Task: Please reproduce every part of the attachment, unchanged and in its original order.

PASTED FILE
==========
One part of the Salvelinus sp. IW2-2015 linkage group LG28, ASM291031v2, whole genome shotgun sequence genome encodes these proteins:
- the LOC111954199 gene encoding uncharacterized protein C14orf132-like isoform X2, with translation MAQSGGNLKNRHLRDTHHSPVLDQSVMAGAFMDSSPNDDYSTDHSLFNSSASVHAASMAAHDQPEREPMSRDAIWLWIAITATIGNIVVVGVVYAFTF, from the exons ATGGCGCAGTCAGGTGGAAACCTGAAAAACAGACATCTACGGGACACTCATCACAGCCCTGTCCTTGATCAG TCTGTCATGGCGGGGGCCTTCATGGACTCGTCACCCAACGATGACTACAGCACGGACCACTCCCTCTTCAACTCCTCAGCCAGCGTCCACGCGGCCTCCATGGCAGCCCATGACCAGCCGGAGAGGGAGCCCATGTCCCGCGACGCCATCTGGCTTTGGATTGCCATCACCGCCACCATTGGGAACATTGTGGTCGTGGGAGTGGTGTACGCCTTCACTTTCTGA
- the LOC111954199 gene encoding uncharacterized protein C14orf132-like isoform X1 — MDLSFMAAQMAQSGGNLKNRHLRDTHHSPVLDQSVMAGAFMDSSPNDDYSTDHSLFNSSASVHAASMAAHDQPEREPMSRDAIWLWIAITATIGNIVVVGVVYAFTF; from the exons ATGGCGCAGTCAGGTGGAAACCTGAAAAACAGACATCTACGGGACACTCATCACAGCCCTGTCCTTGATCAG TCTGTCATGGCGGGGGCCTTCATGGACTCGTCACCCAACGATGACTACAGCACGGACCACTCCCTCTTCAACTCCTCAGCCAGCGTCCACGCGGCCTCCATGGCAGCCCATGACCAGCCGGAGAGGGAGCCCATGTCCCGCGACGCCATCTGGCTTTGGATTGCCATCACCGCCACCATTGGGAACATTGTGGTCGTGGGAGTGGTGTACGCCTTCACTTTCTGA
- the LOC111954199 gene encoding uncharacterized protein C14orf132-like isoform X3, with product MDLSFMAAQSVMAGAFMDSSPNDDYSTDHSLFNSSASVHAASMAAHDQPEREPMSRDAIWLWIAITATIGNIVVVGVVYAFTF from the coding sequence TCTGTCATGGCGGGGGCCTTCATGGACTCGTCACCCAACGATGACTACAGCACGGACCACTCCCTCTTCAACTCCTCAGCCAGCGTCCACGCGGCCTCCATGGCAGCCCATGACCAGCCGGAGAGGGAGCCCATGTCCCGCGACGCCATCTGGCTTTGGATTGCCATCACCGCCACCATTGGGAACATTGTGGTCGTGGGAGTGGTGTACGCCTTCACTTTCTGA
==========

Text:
One part of the Salvelinus sp. IW2-2015 linkage group LG28, ASM291031v2, whole genome shotgun sequence genome encodes these proteins:
- the LOC111954199 gene encoding uncharacterized protein C14orf132-like isoform X2, with translation MAQSGGNLKNRHLRDTHHSPVLDQSVMAGAFMDSSPNDDYSTDHSLFNSSASVHAASMAAHDQPEREPMSRDAIWLWIAITATIGNIVVVGVVYAFTF, from the exons ATGGCGCAGTCAGGTGGAAACCTGAAAAACAGACATCTACGGGACACTCATCACAGCCCTGTCCTTGATCAG TCTGTCATGGCGGGGGCCTTCATGGACTCGTCACCCAACGATGACTACAGCACGGACCACTCCCTCTTCAACTCCTCAGCCAGCGTCCACGCGGCCTCCATGGCAGCCCATGACCAGCCGGAGAGGGAGCCCATGTCCCGCGACGCCATCTGGCTTTGGATTGCCATCACCGCCACCATTGGGAACATTGTGGTCGTGGGAGTGGTGTACGCCTTCACTTTCTGA
- the LOC111954199 gene encoding uncharacterized protein C14orf132-like isoform X1 — MDLSFMAAQMAQSGGNLKNRHLRDTHHSPVLDQSVMAGAFMDSSPNDDYSTDHSLFNSSASVHAASMAAHDQPEREPMSRDAIWLWIAITATIGNIVVVGVVYAFTF; from the exons ATGGCGCAGTCAGGTGGAAACCTGAAAAACAGACATCTACGGGACACTCATCACAGCCCTGTCCTTGATCAG TCTGTCATGGCGGGGGCCTTCATGGACTCGTCACCCAACGATGACTACAGCACGGACCACTCCCTCTTCAACTCCTCAGCCAGCGTCCACGCGGCCTCCATGGCAGCCCATGACCAGCCGGAGAGGGAGCCCATGTCCCGCGACGCCATCTGGCTTTGGATTGCCATCACCGCCACCATTGGGAACATTGTGGTCGTGGGAGTGGTGTACGCCTTCACTTTCTGA
- the LOC111954199 gene encoding uncharacterized protein C14orf132-like isoform X3, with product MDLSFMAAQSVMAGAFMDSSPNDDYSTDHSLFNSSASVHAASMAAHDQPEREPMSRDAIWLWIAITATIGNIVVVGVVYAFTF from the coding sequence TCTGTCATGGCGGGGGCCTTCATGGACTCGTCACCCAACGATGACTACAGCACGGACCACTCCCTCTTCAACTCCTCAGCCAGCGTCCACGCGGCCTCCATGGCAGCCCATGACCAGCCGGAGAGGGAGCCCATGTCCCGCGACGCCATCTGGCTTTGGATTGCCATCACCGCCACCATTGGGAACATTGTGGTCGTGGGAGTGGTGTACGCCTTCACTTTCTGA